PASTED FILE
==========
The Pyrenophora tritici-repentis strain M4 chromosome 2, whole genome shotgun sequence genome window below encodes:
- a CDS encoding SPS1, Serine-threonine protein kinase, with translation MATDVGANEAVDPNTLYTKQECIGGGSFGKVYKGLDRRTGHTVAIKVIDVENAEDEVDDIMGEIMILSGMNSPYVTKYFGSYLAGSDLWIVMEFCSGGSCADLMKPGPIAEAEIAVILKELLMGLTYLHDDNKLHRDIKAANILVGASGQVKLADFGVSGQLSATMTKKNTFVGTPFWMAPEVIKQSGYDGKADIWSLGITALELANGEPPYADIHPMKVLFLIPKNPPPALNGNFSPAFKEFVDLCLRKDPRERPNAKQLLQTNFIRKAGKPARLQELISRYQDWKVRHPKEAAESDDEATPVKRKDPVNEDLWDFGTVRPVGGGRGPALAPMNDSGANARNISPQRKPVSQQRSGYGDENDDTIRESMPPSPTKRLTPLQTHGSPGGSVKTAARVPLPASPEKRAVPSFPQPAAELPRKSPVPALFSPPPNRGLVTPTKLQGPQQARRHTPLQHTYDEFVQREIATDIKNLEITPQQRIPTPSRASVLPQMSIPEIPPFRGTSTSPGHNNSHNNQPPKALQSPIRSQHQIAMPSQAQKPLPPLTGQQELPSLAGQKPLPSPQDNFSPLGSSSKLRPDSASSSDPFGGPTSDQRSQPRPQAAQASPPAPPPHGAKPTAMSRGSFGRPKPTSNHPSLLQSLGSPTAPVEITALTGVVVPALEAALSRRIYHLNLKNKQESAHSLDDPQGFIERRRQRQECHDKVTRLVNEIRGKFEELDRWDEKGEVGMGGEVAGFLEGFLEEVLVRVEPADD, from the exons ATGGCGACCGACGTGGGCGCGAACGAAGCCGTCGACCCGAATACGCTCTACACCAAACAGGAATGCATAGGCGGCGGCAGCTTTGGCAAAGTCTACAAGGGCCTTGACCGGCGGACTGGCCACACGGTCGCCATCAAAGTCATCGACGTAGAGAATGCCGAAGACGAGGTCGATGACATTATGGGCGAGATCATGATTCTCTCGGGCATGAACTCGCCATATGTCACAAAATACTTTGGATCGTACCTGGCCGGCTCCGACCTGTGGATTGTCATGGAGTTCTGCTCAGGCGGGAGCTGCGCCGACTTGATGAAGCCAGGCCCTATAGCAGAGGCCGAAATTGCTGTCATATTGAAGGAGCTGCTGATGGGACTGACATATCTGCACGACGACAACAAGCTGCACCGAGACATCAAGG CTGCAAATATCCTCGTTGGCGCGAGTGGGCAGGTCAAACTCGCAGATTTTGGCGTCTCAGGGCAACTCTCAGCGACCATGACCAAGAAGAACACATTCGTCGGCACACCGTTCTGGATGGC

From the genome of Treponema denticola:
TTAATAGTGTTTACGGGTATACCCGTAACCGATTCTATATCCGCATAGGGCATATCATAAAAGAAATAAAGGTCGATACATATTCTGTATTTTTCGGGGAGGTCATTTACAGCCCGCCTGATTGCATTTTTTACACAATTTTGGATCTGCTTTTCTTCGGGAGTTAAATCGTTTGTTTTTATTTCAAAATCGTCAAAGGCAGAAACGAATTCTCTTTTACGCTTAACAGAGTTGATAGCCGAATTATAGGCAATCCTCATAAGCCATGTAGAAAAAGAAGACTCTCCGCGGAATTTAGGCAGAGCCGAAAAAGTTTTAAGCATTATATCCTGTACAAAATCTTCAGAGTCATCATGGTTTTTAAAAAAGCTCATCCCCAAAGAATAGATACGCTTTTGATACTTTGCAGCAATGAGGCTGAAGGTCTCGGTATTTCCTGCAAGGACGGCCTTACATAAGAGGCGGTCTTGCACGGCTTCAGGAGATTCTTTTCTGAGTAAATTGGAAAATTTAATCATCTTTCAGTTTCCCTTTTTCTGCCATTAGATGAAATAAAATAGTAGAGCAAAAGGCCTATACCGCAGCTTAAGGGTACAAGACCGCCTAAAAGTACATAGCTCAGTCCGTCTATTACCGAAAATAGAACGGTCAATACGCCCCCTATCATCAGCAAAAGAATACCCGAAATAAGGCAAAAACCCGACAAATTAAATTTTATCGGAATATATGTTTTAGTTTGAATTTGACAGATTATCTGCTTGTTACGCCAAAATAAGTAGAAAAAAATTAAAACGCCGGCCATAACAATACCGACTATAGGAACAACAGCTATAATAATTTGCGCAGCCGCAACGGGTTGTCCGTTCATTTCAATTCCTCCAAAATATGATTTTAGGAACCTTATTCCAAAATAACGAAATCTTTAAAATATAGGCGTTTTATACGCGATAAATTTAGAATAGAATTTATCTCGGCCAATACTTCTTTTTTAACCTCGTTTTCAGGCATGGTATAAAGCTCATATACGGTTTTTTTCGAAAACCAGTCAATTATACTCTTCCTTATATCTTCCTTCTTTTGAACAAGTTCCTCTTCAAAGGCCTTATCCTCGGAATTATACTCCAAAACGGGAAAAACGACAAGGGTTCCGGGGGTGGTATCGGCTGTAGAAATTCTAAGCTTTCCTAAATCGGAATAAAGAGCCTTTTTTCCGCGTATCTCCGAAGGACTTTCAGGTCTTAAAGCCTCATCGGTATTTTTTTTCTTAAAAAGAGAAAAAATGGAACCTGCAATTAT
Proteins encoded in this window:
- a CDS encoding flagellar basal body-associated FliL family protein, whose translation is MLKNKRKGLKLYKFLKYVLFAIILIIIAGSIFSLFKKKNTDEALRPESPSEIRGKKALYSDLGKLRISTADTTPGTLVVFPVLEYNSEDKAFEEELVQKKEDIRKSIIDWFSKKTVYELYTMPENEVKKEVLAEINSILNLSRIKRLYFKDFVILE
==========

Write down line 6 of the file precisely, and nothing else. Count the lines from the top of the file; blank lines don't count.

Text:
- a CDS encoding flagellar basal body-associated FliL family protein, whose translation is MLKNKRKGLKLYKFLKYVLFAIILIIIAGSIFSLFKKKNTDEALRPESPSEIRGKKALYSDLGKLRISTADTTPGTLVVFPVLEYNSEDKAFEEELVQKKEDIRKSIIDWFSKKTVYELYTMPENEVKKEVLAEINSILNLSRIKRLYFKDFVILE